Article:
Angeline of La Romieu

46b40b_99913d3622a9a5e817138681dcc63cb2.jpg_srz_220_395_85_22_0.50_1.20_0 I was browsing through Sam Webster’s pieces at Patheos, and while reading his “Restoring Idolatry to Iconolotry” and discussion of zoomorphic icons, I remembered a curious little southern French town my family and I had visited when I was eight. What stuck in my memory was a rather unusual bust of a woman outside the tourism office.

A little bit of Google-fu led me to the name of that hot and sleepy village: La Romieu. We had made a day trip to the fortified town from stucco bungalows that were home to legions of sun-baked lizards. My father, a medieval historian, wanted to see the cloisters of St. Piere La Romieu (when abroad, we often tootled around the countryside and visited between four and six churches/cathedrals before lunch each day). I was steeling myself for yet another boring recitation of Romanesque architectural features when I spied the first stone cat, perched on a windowsill far above the street.

As it turned out, La Romieu was home to a fascinating legend, that of Angeline and her numerous felines. From

There’s a legend associated with the village which dates back to the 14th century. A forester and his wife (Vincent and Mariette) had a daughter, Angeline. Sadly, Angeline’s parents died when she was 3 years old, so she was cared for by a neighbor.

The years 1342 to 1344 were difficult for the village of La Romieu. Bad weather made it impossible to plant the crops and a great famine developed. To help feed themselves, the villagers resorted to eating cats.

Because Angeline adored cats, her adopted parents agreed that she could hide her two cats in the attic, letting them out to hunt only at night.

Unfortunately, with no cats, rats proliferated around the village. Once the crops had started to grow again, this plague of rats began to threaten the crops.

Eventually, Angeline’s two cats produced 20 kittens. When the villagers heard of this, it was decided that Angeline should release her cats and kittens into the fields. This she did.

The rats disappeared. The village was saved and the legend says that Angeline’s appearance gradually began to resemble that of a cat.

Much later, in the 20th century, hearing a woman recount this legend to her grandchildren, a sculptor, Maurice Serreau, started creating sculptures of cats which could adorn the buildings of the village.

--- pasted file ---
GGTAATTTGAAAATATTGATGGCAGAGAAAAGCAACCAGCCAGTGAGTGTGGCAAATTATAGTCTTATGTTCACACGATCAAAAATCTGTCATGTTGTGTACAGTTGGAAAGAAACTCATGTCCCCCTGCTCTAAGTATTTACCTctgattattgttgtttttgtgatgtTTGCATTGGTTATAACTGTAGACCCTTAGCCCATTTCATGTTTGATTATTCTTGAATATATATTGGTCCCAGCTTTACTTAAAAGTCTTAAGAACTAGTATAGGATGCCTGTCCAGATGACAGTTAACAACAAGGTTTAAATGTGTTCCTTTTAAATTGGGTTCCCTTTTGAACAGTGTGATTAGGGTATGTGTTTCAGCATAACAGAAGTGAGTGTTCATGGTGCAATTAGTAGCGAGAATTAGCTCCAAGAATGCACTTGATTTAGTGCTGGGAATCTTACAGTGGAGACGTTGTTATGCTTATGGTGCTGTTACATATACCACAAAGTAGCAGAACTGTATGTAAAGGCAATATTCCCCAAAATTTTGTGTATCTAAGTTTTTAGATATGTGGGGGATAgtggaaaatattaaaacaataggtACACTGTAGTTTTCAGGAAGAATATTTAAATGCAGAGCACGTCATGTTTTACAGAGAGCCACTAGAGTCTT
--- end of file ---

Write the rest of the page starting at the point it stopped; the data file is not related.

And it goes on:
urlAs I recall, the tour guide also told us that in addition to being spared from famine by the helpful cats, the town was also passed over by the Black Death that ravaged Europe between 1346 and 1353. At a time where cats were often vilified, Angeline created a haven for them, and in return the balance of the land was kept.

Now, I had initially remembered that Angeline had been made a saint, but this wasn’t the case. However, the conclusion is not entirely far-fetched: the base of her sculpture had several little stacks of francs around the edges–it’s not surprising that my eight-year-old’s mind would chalk the offerings up to being canonized. Whether these were placed there by locals or pilgrims is up to debate, but looking back at the experience through a polytheist/animist world view, Angeline seems to be one of those rare occurrences of spontaneous ancestor veneration under the nose of the church, even to the degree that I would argue that in modern times, she is becoming the embodiment of the genius loci, or spirit of place.

To tell the truth, I’m not quite sure why I was moved to recount this story. At the time I visited La Romieu, I actually thought I hated cats. Maybe it’s because my own felines have brought so much to my life. Maybe it’s because since then, I’ve discovered my family’s own crazy cat person, my Great Uncle Gerald, who fed and sheltered a feral colony in his barn. Yet there is something so charming and whimsical about a young girl who saved her community through her love of her cats. I fervently hope her tale continues to be told in La Romieu for the next seven centuries.

30 DoA #3: Symbols and Icons

3. Symbols and icons of this deity. I admittedly had to laugh a little at this one because my first reaction was, “Duh, anvil!” However, I think there are some other symbols that I apply to Wayland in my personal practice that others also might find useful.

So, to begin with, here are some traditional/lore based symbols of Wayland:

The artist who designed this originally intended it as en emblem for Tolkein’s dwarves, but I think it suits the Elf Smith nicely.

Hammer and anvil. The smith’s tools. ‘Nuff said.











Bird or maiden?

Swan. Perhaps this could be more correctly associated with Wayland’s wife, Hervor, but I belief the animal extends to him as well, particularly given is winged escape from Nithung’s castle.






Now, here are some associations that I find relevant to my own practice, but which are pretty heavily UPG:

Visica piscis.

Vesica piscis. The intersection of two rings, which has whole layers of meaning unto itself. In relationship to Wayland, it represent the union of two rings, his and Hervor’s, the swan maiden.